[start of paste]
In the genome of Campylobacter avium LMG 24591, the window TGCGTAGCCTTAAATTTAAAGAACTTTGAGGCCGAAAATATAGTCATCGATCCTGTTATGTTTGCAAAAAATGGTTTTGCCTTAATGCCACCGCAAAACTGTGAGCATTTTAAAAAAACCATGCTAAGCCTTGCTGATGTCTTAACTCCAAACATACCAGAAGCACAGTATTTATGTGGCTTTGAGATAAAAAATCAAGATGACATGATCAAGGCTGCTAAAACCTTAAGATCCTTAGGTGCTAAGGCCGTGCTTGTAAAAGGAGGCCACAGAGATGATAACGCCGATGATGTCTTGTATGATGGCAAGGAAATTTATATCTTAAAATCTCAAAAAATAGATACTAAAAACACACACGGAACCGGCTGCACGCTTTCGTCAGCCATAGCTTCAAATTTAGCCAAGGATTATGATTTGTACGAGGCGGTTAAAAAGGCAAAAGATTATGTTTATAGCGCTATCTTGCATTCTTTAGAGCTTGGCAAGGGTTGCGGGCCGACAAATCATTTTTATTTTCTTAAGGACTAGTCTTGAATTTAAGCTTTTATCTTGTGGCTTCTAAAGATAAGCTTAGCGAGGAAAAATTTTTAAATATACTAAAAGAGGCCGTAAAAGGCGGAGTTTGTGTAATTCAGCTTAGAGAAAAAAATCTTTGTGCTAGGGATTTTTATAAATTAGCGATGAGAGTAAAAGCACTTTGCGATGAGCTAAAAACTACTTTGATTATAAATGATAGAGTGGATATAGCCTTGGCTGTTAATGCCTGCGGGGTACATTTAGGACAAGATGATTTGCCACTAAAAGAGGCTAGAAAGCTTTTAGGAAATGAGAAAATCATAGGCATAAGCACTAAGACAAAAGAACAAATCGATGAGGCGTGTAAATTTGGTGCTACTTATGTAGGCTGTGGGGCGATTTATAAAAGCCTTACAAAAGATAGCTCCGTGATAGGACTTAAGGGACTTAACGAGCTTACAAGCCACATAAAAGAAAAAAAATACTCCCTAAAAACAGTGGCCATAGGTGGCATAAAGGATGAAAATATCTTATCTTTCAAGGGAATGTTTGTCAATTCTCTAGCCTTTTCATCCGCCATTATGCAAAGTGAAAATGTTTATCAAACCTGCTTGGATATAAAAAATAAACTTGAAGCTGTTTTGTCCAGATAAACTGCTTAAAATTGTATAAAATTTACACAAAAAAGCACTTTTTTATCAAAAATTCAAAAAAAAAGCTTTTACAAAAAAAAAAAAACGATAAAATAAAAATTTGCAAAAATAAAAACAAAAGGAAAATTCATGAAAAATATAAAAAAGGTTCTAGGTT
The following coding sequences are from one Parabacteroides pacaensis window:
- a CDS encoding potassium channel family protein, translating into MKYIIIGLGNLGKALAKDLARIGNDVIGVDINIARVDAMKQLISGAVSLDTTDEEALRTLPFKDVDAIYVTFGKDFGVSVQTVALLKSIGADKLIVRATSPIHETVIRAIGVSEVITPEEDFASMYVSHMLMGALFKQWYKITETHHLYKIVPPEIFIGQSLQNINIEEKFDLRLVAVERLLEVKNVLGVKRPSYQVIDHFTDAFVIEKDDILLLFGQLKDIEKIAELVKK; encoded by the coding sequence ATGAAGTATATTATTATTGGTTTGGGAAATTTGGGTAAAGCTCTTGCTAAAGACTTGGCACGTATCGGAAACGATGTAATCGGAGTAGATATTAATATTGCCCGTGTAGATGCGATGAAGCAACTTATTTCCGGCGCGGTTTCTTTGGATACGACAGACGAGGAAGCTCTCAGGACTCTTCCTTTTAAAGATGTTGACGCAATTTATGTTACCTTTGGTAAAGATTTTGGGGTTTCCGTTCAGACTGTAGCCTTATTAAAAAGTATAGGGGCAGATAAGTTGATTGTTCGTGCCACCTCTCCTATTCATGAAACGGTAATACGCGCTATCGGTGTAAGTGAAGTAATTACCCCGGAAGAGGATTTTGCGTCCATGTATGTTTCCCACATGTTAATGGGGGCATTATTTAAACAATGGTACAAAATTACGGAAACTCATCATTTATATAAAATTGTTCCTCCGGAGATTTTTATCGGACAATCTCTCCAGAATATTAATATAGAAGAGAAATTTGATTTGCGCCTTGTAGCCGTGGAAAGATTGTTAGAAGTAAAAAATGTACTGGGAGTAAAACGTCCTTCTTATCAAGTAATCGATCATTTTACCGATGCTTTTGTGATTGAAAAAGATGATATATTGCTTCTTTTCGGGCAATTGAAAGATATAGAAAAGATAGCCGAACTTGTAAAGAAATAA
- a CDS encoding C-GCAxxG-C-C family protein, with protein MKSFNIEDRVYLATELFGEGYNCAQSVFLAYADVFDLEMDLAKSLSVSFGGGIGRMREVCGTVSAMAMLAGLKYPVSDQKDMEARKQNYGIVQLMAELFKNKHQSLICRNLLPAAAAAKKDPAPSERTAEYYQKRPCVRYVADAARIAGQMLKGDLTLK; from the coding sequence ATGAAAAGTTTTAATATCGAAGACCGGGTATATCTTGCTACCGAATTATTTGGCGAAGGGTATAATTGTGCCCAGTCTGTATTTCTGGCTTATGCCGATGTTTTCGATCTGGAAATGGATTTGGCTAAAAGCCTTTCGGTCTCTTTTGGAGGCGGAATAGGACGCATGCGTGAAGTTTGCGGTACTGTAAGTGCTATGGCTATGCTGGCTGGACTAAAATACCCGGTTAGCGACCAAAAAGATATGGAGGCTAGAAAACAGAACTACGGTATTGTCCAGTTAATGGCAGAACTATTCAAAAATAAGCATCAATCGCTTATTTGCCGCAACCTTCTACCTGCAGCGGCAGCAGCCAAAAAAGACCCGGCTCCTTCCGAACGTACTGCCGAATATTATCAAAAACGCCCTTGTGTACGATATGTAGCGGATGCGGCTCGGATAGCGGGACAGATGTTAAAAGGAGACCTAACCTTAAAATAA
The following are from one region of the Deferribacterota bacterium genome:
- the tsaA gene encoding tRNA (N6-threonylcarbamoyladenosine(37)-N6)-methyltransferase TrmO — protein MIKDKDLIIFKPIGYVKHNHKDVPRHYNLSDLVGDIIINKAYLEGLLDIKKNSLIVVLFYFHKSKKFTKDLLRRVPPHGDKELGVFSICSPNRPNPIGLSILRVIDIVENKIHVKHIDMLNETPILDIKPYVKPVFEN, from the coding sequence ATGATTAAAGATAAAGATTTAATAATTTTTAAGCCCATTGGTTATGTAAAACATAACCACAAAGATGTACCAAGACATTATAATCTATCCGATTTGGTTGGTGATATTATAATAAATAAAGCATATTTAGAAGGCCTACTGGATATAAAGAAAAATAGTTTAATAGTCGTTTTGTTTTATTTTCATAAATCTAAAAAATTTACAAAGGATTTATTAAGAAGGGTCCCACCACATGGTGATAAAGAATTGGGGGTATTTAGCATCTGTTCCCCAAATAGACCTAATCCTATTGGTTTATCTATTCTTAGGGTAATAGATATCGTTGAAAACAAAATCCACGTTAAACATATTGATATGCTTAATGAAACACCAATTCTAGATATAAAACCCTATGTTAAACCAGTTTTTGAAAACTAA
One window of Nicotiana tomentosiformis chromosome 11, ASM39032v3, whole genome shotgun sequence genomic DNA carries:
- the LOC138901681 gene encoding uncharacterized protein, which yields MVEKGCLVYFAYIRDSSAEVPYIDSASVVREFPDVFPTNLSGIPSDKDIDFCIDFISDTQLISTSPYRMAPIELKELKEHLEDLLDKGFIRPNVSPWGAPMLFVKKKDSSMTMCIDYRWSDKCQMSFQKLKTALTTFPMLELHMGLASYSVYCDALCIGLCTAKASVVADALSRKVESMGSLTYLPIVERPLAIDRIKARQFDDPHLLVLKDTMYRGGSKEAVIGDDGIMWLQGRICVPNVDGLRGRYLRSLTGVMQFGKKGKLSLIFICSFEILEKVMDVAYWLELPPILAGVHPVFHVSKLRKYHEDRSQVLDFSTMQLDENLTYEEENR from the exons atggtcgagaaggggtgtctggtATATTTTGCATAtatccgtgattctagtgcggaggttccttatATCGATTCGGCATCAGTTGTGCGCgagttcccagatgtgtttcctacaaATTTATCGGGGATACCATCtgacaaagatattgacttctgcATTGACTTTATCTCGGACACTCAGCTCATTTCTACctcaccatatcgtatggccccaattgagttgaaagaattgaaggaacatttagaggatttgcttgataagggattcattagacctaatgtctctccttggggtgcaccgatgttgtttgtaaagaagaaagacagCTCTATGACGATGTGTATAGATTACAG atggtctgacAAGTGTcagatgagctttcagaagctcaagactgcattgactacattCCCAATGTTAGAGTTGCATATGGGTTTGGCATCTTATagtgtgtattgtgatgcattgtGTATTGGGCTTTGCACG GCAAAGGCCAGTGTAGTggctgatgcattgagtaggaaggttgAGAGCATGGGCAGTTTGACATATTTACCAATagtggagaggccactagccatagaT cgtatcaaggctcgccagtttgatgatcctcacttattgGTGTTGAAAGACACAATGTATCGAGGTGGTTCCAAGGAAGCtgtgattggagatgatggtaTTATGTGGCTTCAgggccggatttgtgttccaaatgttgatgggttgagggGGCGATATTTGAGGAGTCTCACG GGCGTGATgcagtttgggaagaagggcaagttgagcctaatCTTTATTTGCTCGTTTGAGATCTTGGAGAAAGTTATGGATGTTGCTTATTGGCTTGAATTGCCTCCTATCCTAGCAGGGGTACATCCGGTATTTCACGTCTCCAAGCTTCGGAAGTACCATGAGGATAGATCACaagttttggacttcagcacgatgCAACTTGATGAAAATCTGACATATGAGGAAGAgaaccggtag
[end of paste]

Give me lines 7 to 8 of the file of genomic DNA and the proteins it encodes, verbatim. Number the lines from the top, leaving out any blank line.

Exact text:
One window of Nicotiana tomentosiformis chromosome 11, ASM39032v3, whole genome shotgun sequence genomic DNA carries:
- the LOC138901681 gene encoding uncharacterized protein, which yields MVEKGCLVYFAYIRDSSAEVPYIDSASVVREFPDVFPTNLSGIPSDKDIDFCIDFISDTQLISTSPYRMAPIELKELKEHLEDLLDKGFIRPNVSPWGAPMLFVKKKDSSMTMCIDYRWSDKCQMSFQKLKTALTTFPMLELHMGLASYSVYCDALCIGLCTAKASVVADALSRKVESMGSLTYLPIVERPLAIDRIKARQFDDPHLLVLKDTMYRGGSKEAVIGDDGIMWLQGRICVPNVDGLRGRYLRSLTGVMQFGKKGKLSLIFICSFEILEKVMDVAYWLELPPILAGVHPVFHVSKLRKYHEDRSQVLDFSTMQLDENLTYEEENR from the exons atggtcgagaaggggtgtctggtATATTTTGCATAtatccgtgattctagtgcggaggttccttatATCGATTCGGCATCAGTTGTGCGCgagttcccagatgtgtttcctacaaATTTATCGGGGATACCATCtgacaaagatattgacttctgcATTGACTTTATCTCGGACACTCAGCTCATTTCTACctcaccatatcgtatggccccaattgagttgaaagaattgaaggaacatttagaggatttgcttgataagggattcattagacctaatgtctctccttggggtgcaccgatgttgtttgtaaagaagaaagacagCTCTATGACGATGTGTATAGATTACAG atggtctgacAAGTGTcagatgagctttcagaagctcaagactgcattgactacattCCCAATGTTAGAGTTGCATATGGGTTTGGCATCTTATagtgtgtattgtgatgcattgtGTATTGGGCTTTGCACG GCAAAGGCCAGTGTAGTggctgatgcattgagtaggaaggttgAGAGCATGGGCAGTTTGACATATTTACCAATagtggagaggccactagccatagaT cgtatcaaggctcgccagtttgatgatcctcacttattgGTGTTGAAAGACACAATGTATCGAGGTGGTTCCAAGGAAGCtgtgattggagatgatggtaTTATGTGGCTTCAgggccggatttgtgttccaaatgttgatgggttgagggGGCGATATTTGAGGAGTCTCACG GGCGTGATgcagtttgggaagaagggcaagttgagcctaatCTTTATTTGCTCGTTTGAGATCTTGGAGAAAGTTATGGATGTTGCTTATTGGCTTGAATTGCCTCCTATCCTAGCAGGGGTACATCCGGTATTTCACGTCTCCAAGCTTCGGAAGTACCATGAGGATAGATCACaagttttggacttcagcacgatgCAACTTGATGAAAATCTGACATATGAGGAAGAgaaccggtag